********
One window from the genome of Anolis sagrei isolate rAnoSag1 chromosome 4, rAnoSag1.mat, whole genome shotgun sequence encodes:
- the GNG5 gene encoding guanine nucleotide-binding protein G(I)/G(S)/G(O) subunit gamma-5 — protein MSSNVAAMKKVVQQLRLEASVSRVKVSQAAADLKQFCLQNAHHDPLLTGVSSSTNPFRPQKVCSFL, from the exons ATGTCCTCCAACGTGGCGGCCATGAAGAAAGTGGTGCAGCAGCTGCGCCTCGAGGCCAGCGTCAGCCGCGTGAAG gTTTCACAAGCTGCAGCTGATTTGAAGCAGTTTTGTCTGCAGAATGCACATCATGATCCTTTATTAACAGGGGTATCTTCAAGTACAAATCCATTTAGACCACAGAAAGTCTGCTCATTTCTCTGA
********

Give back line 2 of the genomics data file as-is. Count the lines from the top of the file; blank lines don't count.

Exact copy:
- the GNG5 gene encoding guanine nucleotide-binding protein G(I)/G(S)/G(O) subunit gamma-5 — protein MSSNVAAMKKVVQQLRLEASVSRVKVSQAAADLKQFCLQNAHHDPLLTGVSSSTNPFRPQKVCSFL, from the exons ATGTCCTCCAACGTGGCGGCCATGAAGAAAGTGGTGCAGCAGCTGCGCCTCGAGGCCAGCGTCAGCCGCGTGAAG gTTTCACAAGCTGCAGCTGATTTGAAGCAGTTTTGTCTGCAGAATGCACATCATGATCCTTTATTAACAGGGGTATCTTCAAGTACAAATCCATTTAGACCACAGAAAGTCTGCTCATTTCTCTGA